Wednesday, 14 August 2013


Horus Rising: The Deceived (IV)

The Mournival (copyright Aerion the Faithful)
Welcome, citizens, to the Truth.

It has already become clear that the origins of the Horus Heresy are too many and complex for any single observation to suffice as to why events unravelled the way they did. Nevertheless, were one so crass as to try, one could far worse than this: the Heresy came about because of critical failures in the chain of command.

Well of course it was.  The point's very accuracy renders it banal.  The second most powerful man in the galaxy stops taking orders from the only man who can give him orders? Of course that's a failure in the chain of command.  Even so, it is worth pursuing, because the nature of command across the Sixty-Third Expeditionary was more complicated than it might first appear.

There were two organisations which cut across the standard tree of authority by which the Luna Wolves were structured.  "Cut across" is an apposite term, not just for the damage they ended up causing, but because whilst the chain of command is generally considered to be vertical, these groups ran horizontally, supposedly existing without rank or superiority.  The first of these, the Warrior Lodge, we shall consider later.  For now we shall focus on the second: the Mournival.

The Mournival, for those unaware, was a grouping of four company captains, who acted as advisers to Horus himself, their relative seniority forgotten entirely in the pursuit of counselling and defending their primarch.  Such was the aim, at least.  In practise, like any group that considers itself indispensable and which survives for centuries, the Mournival became arcane and ritualistic, a role which became important by dint of its existence, rather than its utility.

Garviel Loken almost grasped this, the night he was inducted, but his pride at being nominated and his relief at being able to address Ezekyle Abaddon on equal terms distracted him at the crucial moment.  Even so, he might have had some success in seeing the trees in the forest - rather than the moon in the sunken garden - had his suspicions not been focused upon the Warrior Lodge instead.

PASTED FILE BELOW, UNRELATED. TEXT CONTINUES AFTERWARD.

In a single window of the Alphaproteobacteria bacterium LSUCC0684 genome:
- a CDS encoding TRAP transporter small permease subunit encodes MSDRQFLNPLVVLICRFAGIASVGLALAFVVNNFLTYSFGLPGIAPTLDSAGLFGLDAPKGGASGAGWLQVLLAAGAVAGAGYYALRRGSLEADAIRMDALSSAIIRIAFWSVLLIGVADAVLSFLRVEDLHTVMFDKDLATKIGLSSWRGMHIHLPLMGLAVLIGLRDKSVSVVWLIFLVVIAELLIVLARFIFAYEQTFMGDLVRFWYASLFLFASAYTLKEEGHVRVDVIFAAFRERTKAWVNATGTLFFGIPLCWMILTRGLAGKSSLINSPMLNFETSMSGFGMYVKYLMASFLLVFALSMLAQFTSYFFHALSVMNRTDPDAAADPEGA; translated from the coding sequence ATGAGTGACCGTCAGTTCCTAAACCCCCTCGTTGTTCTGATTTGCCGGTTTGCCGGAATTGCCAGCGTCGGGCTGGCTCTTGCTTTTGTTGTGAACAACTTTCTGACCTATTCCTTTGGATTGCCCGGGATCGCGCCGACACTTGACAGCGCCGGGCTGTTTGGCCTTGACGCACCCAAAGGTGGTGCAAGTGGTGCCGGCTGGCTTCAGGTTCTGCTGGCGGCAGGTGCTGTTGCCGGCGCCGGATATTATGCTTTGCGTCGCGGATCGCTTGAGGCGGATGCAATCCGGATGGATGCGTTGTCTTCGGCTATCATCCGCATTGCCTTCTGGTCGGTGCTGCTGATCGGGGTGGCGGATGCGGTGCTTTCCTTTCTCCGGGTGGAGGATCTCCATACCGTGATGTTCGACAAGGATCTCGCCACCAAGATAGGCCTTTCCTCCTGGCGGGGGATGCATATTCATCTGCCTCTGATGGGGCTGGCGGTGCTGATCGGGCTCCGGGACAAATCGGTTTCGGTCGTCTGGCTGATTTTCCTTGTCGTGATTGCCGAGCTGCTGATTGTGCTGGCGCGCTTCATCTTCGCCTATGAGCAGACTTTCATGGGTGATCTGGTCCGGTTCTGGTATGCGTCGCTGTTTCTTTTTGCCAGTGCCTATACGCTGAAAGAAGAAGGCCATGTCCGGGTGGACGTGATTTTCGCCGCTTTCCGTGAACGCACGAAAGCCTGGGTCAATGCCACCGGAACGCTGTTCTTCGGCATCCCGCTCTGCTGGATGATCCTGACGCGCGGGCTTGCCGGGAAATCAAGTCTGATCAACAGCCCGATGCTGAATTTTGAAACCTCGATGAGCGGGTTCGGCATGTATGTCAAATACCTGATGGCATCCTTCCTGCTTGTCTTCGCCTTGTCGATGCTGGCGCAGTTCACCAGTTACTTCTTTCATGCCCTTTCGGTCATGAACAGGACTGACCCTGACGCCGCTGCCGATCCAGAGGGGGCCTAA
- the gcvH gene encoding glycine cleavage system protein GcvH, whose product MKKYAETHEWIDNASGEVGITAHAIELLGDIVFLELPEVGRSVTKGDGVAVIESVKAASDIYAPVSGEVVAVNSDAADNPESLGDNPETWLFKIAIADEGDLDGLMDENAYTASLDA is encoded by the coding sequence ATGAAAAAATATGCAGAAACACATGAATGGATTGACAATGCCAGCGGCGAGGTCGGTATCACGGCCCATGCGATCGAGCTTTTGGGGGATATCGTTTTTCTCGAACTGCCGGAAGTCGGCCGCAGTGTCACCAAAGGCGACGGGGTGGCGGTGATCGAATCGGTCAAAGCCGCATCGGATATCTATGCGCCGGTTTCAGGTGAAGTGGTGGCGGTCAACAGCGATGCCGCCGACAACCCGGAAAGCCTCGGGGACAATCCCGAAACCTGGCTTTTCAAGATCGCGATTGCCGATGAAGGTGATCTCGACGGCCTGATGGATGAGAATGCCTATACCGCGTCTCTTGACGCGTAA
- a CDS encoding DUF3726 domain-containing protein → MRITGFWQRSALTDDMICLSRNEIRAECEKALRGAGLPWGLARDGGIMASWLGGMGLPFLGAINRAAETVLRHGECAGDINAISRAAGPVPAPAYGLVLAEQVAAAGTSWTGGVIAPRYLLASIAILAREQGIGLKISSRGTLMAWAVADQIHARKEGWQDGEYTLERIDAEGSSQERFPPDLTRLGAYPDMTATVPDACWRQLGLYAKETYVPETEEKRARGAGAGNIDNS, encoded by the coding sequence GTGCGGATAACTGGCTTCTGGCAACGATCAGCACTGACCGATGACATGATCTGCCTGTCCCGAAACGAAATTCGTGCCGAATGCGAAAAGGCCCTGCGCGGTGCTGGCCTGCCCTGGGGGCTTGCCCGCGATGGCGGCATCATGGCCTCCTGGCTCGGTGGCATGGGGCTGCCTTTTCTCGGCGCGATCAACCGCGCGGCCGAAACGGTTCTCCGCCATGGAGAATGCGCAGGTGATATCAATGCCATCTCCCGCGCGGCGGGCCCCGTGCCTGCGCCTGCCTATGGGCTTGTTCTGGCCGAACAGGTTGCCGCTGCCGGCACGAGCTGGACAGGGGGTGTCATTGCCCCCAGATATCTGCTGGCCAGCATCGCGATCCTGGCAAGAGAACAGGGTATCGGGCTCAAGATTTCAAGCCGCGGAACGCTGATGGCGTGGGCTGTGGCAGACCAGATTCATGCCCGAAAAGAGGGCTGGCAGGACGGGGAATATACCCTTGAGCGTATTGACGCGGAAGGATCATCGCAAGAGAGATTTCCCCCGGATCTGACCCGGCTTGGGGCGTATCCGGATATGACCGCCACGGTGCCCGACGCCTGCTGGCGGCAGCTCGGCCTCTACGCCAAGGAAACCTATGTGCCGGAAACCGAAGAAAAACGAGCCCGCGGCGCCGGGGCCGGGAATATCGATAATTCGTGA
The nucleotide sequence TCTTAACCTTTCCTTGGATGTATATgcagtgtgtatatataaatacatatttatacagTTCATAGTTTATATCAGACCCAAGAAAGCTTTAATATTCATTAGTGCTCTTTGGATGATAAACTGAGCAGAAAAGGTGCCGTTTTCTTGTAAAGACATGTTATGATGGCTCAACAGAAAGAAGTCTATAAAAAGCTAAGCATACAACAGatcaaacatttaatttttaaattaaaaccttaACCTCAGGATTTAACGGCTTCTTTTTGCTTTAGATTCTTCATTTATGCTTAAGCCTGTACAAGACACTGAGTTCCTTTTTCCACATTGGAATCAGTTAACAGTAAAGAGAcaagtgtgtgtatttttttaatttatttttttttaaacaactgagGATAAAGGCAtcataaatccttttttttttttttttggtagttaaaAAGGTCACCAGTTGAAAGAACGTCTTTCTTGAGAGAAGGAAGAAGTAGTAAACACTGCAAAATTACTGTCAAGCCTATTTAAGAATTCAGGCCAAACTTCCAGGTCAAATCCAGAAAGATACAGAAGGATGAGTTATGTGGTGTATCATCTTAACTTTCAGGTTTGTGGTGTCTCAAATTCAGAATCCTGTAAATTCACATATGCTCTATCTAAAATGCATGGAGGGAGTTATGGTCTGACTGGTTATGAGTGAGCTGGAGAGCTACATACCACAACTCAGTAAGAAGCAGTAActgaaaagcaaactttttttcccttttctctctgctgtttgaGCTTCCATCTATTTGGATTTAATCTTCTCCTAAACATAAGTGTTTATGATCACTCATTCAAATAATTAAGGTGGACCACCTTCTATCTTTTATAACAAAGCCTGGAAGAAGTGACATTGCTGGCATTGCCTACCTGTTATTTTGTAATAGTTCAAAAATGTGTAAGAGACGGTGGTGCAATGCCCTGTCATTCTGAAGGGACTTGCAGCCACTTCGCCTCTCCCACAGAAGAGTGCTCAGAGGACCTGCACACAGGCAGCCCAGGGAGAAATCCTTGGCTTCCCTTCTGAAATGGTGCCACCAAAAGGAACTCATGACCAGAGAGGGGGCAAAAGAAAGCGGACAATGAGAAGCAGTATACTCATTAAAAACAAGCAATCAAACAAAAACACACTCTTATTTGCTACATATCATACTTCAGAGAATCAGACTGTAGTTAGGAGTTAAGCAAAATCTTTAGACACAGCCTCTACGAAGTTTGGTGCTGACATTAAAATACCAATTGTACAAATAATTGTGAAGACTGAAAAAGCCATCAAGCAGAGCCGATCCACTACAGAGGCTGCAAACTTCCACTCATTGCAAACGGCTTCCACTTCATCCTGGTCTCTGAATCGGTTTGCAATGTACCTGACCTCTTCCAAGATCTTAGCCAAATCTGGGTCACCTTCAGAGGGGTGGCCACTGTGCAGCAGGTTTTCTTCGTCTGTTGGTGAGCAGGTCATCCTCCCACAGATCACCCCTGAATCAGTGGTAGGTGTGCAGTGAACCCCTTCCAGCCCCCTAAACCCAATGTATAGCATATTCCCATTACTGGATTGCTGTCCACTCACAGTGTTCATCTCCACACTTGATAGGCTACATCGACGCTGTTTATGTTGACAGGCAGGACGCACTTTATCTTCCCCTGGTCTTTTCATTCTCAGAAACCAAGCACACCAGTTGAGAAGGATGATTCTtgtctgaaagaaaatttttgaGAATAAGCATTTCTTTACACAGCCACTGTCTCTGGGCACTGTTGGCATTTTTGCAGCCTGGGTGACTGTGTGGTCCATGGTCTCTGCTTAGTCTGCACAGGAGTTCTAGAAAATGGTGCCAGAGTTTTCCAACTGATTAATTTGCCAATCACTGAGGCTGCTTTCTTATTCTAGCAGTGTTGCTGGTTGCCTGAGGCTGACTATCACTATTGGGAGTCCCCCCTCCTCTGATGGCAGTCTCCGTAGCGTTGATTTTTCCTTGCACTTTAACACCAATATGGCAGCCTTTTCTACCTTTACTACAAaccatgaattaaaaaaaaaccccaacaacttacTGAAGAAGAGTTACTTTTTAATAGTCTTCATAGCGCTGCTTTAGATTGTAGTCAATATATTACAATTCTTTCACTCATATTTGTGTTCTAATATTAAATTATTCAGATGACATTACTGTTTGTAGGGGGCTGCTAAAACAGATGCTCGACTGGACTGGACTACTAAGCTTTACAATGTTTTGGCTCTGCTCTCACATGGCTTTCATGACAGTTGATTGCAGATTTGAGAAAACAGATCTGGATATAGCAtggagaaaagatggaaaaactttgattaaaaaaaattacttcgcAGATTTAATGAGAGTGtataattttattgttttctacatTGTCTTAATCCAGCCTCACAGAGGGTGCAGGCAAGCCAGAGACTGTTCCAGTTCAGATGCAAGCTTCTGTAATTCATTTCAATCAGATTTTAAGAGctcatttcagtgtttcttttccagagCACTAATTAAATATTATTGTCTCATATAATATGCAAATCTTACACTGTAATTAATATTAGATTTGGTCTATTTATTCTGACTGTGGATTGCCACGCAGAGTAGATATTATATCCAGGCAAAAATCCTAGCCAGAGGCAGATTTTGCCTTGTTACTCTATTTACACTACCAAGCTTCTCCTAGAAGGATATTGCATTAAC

It's interesting, in fact, that Loken simultaneously held such suspicions over the Lodge, but embraced the Mournival so totally.  Of course, it's not difficult to list the differences: the Mournival exists in the open, the difference in ranks is negligible, and its stated purpose has obvious utility.  None of that, though, is what truly separated the two in Loken's mind.  Loken framed his fears in terms of the dictates of Imperial Truth, but really, his fear was more fundamental: so tight-knit an organisation sooner or later starts to drift apart from what surrounds them.

Because the idea of a horizontal structure eliminating differences only goes so far.  There are still two layers; those within and, beneath them, those without.  To Loken, outside the Lodge, this was a concern.  It never occurred to him that the same problem could lay dormant within a group he observed from the inside.

Once again, in the lantern-lit darkness of the ruined garden of some nameless citizen of Sixty-Three Nineteen, Captain Loken was so close to understanding.  When his new brothers assured him the rituals he was witnessing were mere pantomime, the immediate thought should have occurred: does that include those aspects that are supposed to mean something?

For Garviel Loken was the last member of Horus' private retinue to be asked to swear loyalty to the primarch and to the Emperor both.  Like so much else in the Mournival, the oaths to the Emperor had become a ritual, something one simply did, thought about no more than the painting of the moon upon a new initiate's helmet.  A horizontal arrangement of men, even Astartes and even primarchs, cannot include the Emperor.